In 1997, General Malan volunteered to testify before South Africa’s Truth and Reconciliation Commission, which investigated atrocities in the country’s past. He accepted responsibility for the cross-border counterinsurgencies and for setting up the secret police agency, and for the deaths they caused. But he characterized the actions as “legal acts of state.”

The commission condemned General Malan and other top government leaders for using words like “eliminate,” “take out” and “wipe out,” a predilection that it said led to the killing of political opponents. It also condemned the assassination teams. It passed these findings on to prosecutors, who for reasons of “national interest” did not take up the case.

Magnus Andre De Merindol was born in Pretoria on Jan. 30, 1930, and later adopted his mother’s surname, Malan. His father was a biochemistry professor who went on to become a member of Parliament and parliamentary speaker for the National Party, which governed South Africa from 1948 to 1994.

He tried to join the Army at 13, then returned to school after he was rejected. He earned a bachelor’s degree in military science from the University of Pretoria; joined the Navy; and served a stint in the Marines on Robben Island, site of the prison where Mr. Mandela was held. He transferred to the Army as a lieutenant, rising rapidly, and studied at the United States Army’s General Staff College at Fort Leavenworth, Kan., in 1962-63.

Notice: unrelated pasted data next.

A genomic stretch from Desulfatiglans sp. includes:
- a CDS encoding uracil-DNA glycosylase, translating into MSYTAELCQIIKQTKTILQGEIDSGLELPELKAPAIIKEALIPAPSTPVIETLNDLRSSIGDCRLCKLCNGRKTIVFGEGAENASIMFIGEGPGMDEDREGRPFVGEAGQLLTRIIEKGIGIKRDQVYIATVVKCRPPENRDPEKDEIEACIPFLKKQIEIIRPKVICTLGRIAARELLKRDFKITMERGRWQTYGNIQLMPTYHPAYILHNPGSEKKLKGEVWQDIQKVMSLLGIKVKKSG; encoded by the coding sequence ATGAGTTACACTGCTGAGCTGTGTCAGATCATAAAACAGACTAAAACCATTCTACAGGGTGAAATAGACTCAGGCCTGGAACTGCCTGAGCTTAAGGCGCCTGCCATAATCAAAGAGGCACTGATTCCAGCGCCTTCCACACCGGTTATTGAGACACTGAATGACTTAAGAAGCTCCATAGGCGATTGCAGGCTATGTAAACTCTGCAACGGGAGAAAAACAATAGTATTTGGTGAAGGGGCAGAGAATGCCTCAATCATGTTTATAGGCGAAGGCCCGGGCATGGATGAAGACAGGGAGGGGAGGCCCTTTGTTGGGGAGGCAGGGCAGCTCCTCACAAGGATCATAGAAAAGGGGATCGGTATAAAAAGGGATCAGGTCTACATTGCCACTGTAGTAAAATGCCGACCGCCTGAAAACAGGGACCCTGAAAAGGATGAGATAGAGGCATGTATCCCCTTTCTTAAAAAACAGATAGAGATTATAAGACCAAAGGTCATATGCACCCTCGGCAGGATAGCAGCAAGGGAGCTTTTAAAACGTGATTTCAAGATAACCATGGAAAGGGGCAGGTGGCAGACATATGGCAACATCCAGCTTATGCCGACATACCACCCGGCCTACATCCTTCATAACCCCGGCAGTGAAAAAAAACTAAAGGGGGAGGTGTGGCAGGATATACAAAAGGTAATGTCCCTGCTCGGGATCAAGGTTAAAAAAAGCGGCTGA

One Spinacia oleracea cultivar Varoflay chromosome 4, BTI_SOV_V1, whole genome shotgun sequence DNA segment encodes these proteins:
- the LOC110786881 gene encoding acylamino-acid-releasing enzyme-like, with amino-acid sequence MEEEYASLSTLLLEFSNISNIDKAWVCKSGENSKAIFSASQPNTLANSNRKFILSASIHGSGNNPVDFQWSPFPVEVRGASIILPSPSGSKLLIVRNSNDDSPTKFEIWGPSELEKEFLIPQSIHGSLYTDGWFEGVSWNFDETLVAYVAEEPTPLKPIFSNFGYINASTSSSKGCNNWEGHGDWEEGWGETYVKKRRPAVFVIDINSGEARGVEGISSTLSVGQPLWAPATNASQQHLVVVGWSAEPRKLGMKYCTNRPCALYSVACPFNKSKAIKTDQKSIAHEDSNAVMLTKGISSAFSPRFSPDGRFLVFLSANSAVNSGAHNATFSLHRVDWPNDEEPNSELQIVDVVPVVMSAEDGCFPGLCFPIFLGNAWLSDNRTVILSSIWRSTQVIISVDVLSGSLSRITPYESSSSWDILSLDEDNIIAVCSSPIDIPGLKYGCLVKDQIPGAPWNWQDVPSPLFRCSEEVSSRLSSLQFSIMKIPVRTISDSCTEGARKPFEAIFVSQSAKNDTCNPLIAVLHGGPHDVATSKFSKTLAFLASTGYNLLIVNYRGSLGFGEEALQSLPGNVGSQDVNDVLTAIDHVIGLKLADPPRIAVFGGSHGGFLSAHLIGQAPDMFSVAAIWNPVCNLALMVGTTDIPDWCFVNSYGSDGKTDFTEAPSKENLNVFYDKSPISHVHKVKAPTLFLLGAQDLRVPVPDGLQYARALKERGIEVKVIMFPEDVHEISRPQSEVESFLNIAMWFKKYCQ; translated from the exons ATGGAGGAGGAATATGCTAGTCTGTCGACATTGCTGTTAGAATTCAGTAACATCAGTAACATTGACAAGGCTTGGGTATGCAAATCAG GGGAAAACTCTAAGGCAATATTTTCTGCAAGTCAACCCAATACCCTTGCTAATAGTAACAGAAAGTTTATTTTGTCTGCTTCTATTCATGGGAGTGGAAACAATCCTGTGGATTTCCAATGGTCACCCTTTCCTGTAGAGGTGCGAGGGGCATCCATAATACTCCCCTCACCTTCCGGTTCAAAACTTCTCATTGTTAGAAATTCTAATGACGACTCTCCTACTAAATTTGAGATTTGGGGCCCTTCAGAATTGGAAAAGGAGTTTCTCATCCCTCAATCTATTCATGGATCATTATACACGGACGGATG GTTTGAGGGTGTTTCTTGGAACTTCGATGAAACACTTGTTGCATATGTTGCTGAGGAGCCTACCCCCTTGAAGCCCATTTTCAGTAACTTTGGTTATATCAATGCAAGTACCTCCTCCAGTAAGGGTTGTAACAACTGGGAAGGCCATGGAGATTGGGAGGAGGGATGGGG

By the early 1970s, General Malan had come to epitomize the sort of modern military technocrat whose influence was rising in South Africa. He was named chief of the South African Army in 1973 and chief of the South African Defense Force in 1976. He was the youngest man to hold both positions.

Prime Minister P. W. Botha, who had come to rely on General Malan as chief of the defense force, named him his defense minister in 1980. He rose to become chairman of the minister’s council in the House of Assembly, the lower house of Parliament.

But his real power came from being part of the secretive group of military and political commanders that became known as “securocrats.” He presided over a budget of nearly $4 billion, of which 60 percent was controlled by an inner group of the cabinet. He approved the innocuously named Civil Cooperation Bureau, which became known for assassinations and other covert deeds.

In his testimony to the truth commission, General Malan said: “During these periods we are talking about, 1980 to 1991, we were fighting a war. I had more than 100,000 troops under training or busy with operations. So we were pretty much busy. We had a front approximately as far as London is from Moscow.”

General Malan led the talks that paved the way for Namibia’s independence in 1990, ending its status as a colony of South Africa. In July 1991, President F. W. de Klerk removed him from the defense ministry in the wake of embarrassment over secret government financing of a mainly black party that opposed Mr. Mandela’s African National Congress. He moved General Malan to the ministry for water affairs and forestry. General Malan retired from Parliament in 1993.

He is survived by his wife of 49 years, the former Magrietha van der Walt; two sons; a daughter; and nine grandchildren.

SOURCE

Leave a comment

Filed under Uncategorized